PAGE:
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N.G.C. 1722. a = 4h 52m6; 8 = —69° 33'; A = 326° 52'; p = —83° 4' The nebula is hive-shaped, about 15" in length and 7" in width at widest point, with stellar nucleus near south following end. A 10.5 magnitude star is 30" n. p. the nebula. This nebula is situated in the Greater Magellanic Cloud. The exposures were made upon the nucleus.

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:4h 56m6; 8 = —66° 34'; A = 352° 33' This object is an extended combination of stars and nebulosity about I15 long, situated in the Greater Magellanic Cloud. H/3 seems as bright as N,.

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N.G.C., 2115. a = 4h 56m8; 8 = —66° 32'; A = 352° 52'; /3 = —83° 44' Small round planetary, about 6" in diameter and about 10.5 magnitude. A 10th magnitude star is 50" north preceding. It is in the Greater Magellanic Cloud.

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N.G.C2 2116. a = 4" 57m3; 8 = —66° 33' Nebulous patch, 10" in diameter, limits indefinite; less than 11th magnitude. A 10th magnitude star lies about 40" south of the nebula. Wilson saw one bright line in its spectrum, too faint to photograph. The bright-line character of the spectrum was observed by Mrs. Fleming in 1901; Harvard Circular, No. 60.

N.G.C., 2117. a = 4h 57m5; 8 = —68° 35' Faint patch about 10" in length and not over 5" in width at widest point. Is on the following edge of a cluster. Bright lines seen in its spectrum; possible to photograph the lines, but guiding would be difficult. The bright-line character of the spectrum was observed by Mrs. Fleming in 1901; Harvard Circular, No. 60.

Jonckheere 320. a = 5h 0m0; 8 = +10° 34'; A = 74° 55'; /3 = —12° 6' Dr. Curtis's photograph of this fairly bright nebula, discovered by Jonckheere in 1916, was available for our guidance before we began to observe it, and we accordingly obtained its radial velocity from the spectrograms taken to test for rotation, as below.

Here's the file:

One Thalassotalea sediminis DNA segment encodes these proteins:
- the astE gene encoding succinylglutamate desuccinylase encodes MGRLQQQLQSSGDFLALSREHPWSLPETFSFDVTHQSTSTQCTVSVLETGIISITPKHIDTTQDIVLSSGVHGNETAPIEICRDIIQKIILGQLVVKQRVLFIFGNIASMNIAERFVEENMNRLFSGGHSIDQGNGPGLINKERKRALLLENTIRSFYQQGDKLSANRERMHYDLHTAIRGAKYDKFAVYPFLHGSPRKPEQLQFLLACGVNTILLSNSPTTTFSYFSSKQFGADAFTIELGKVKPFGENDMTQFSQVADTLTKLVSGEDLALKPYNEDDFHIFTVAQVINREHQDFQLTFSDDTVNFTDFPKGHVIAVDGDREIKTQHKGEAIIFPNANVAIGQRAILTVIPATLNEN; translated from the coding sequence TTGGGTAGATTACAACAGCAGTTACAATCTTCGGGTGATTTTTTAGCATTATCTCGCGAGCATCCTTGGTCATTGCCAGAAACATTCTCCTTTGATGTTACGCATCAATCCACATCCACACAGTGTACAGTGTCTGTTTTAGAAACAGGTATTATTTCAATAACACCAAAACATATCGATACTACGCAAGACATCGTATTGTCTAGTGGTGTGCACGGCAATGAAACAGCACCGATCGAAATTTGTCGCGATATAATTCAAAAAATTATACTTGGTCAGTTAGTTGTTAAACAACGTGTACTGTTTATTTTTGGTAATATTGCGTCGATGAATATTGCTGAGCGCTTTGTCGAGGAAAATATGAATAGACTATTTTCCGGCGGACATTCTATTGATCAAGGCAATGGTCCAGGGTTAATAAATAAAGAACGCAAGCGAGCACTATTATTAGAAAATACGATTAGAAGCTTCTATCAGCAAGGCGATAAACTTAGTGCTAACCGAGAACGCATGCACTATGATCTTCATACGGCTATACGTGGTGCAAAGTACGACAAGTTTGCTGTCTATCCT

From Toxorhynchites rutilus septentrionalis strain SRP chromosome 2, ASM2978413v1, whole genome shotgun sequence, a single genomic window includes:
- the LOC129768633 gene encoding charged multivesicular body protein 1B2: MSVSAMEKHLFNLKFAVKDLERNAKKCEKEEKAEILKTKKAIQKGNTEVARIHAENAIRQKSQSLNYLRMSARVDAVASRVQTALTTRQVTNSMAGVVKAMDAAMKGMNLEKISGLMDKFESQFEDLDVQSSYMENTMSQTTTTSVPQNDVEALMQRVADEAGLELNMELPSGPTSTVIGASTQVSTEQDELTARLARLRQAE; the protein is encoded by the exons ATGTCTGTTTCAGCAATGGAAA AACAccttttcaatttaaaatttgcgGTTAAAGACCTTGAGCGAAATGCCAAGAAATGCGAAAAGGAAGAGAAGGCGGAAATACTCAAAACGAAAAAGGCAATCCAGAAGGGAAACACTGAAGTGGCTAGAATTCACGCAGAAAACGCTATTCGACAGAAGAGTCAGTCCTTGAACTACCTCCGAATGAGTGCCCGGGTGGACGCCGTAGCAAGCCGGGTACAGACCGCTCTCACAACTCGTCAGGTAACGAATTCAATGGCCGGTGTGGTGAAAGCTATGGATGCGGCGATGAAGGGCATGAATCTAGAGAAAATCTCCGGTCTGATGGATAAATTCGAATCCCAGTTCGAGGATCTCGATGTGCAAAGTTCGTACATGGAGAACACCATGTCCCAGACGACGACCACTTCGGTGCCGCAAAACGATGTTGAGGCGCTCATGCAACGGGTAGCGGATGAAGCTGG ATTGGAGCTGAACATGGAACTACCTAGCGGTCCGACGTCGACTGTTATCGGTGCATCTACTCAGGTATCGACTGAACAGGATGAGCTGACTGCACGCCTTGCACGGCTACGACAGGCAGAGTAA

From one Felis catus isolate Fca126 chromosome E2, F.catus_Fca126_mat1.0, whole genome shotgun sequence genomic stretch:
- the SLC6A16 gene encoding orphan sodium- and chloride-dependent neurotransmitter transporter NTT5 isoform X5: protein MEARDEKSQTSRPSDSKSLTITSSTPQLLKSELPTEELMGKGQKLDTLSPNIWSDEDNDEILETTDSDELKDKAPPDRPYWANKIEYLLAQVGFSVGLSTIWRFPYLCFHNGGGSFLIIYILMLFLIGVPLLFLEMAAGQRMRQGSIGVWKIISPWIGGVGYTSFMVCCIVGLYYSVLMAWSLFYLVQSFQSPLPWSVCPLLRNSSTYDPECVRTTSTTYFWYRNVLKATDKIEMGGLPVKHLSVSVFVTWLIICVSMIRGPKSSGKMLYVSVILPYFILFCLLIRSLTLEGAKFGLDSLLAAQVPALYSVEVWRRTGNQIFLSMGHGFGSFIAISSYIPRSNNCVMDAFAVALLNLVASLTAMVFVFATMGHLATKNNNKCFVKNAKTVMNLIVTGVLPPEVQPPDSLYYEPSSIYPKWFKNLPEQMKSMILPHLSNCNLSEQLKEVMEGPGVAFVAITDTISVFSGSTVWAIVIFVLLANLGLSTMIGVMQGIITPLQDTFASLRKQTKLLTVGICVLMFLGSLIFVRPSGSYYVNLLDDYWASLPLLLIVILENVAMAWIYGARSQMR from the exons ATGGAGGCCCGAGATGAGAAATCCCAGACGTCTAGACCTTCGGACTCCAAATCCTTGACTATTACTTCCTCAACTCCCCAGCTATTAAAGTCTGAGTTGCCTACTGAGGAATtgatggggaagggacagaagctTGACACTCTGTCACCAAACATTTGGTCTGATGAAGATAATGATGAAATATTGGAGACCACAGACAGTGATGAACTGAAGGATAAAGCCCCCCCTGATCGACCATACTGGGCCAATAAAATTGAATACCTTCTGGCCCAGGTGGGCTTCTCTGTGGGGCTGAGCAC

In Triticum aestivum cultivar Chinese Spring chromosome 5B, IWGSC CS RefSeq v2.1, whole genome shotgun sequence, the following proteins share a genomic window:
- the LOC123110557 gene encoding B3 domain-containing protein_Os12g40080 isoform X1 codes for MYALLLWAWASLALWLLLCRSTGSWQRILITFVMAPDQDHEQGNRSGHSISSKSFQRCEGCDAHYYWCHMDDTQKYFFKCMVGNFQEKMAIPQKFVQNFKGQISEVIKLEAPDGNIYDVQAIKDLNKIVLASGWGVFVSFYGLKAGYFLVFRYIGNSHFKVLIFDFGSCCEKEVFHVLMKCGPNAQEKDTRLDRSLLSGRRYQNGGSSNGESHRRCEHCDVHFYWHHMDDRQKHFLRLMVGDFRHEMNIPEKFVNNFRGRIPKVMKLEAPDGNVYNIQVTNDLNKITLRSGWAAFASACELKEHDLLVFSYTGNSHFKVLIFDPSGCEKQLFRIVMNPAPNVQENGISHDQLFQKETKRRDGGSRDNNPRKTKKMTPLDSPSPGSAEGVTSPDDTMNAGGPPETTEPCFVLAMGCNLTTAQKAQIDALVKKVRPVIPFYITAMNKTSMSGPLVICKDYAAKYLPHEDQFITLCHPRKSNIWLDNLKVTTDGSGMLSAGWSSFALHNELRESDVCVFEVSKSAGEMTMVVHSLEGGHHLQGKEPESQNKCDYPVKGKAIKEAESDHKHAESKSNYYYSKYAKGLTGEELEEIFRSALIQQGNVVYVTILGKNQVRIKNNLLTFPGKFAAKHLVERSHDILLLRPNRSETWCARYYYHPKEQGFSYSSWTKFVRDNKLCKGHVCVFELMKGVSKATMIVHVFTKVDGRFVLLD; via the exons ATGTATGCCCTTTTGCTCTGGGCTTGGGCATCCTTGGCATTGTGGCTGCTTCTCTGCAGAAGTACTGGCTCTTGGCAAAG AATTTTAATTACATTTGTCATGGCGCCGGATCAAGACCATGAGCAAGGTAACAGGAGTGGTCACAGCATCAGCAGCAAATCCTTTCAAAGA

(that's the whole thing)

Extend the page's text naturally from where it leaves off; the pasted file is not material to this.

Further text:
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The first two spectrograms were obtained with the slit along the major axis of the bright oval disk (about 8" X 5"), and they show very marked inclination of the N, and N„ lines. With the slit placed on the short axis of figure (October 27, 1916) the nebular lines show no perceptible inclination, while on the last plate taken with the slit along the major axis of the faint outer ring the lines are inclined, but by a smaller amount than on the first two plates. The spectrum of the faint ring was not recorded.

In the following table are given the data for the observed inclination of the lines from the measures of Messrs. Campbell and Moore, expressed as relative velocities northwest — southeast and north — south for the two positions of the slit. Two methods of measurement, indicated in the table under a and b, were employed: a, in which the angle of inclination of the nebular line was measured; b, by direct settings in the usual manner with the micrometer wire placed parallel to the direction of the comparison lines. In the case of short lines the second method will in general give the smaller values of the inclination. Slit along the major axis of bright oval, pa = 118°.